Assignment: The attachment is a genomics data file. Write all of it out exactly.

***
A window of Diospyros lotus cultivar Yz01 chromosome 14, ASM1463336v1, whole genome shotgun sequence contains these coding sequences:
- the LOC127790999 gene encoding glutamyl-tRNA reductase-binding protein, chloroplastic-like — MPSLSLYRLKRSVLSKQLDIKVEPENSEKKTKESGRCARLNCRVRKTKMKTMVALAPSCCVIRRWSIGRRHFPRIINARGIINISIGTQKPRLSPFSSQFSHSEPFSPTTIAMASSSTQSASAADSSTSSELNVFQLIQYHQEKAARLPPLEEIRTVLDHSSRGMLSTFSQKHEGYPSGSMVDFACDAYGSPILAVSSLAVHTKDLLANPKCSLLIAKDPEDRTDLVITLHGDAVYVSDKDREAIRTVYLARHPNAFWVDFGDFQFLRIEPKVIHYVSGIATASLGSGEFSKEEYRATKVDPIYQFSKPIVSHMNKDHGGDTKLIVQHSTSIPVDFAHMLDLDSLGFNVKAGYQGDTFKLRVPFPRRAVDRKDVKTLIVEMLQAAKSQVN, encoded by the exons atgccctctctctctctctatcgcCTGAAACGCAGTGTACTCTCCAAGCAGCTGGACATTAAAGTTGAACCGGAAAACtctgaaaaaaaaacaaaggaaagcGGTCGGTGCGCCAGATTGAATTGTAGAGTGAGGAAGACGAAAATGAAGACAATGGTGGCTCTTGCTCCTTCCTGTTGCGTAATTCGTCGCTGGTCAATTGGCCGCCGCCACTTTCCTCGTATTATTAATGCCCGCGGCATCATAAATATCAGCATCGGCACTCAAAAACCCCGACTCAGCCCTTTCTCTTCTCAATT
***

A window of Diospyros lotus cultivar Yz01 chromosome 14, ASM1463336v1, whole genome shotgun sequence contains these coding sequences:
- the LOC127790999 gene encoding glutamyl-tRNA reductase-binding protein, chloroplastic-like — MPSLSLYRLKRSVLSKQLDIKVEPENSEKKTKESGRCARLNCRVRKTKMKTMVALAPSCCVIRRWSIGRRHFPRIINARGIINISIGTQKPRLSPFSSQFSHSEPFSPTTIAMASSSTQSASAADSSTSSELNVFQLIQYHQEKAARLPPLEEIRTVLDHSSRGMLSTFSQKHEGYPSGSMVDFACDAYGSPILAVSSLAVHTKDLLANPKCSLLIAKDPEDRTDLVITLHGDAVYVSDKDREAIRTVYLARHPNAFWVDFGDFQFLRIEPKVIHYVSGIATASLGSGEFSKEEYRATKVDPIYQFSKPIVSHMNKDHGGDTKLIVQHSTSIPVDFAHMLDLDSLGFNVKAGYQGDTFKLRVPFPRRAVDRKDVKTLIVEMLQAAKSQVN, encoded by the exons atgccctctctctctctctatcgcCTGAAACGCAGTGTACTCTCCAAGCAGCTGGACATTAAAGTTGAACCGGAAAACtctgaaaaaaaaacaaaggaaagcGGTCGGTGCGCCAGATTGAATTGTAGAGTGAGGAAGACGAAAATGAAGACAATGGTGGCTCTTGCTCCTTCCTGTTGCGTAATTCGTCGCTGGTCAATTGGCCGCCGCCACTTTCCTCGTATTATTAATGCCCGCGGCATCATAAATATCAGCATCGGCACTCAAAAACCCCGACTCAGCCCTTTCTCTTCTCAATT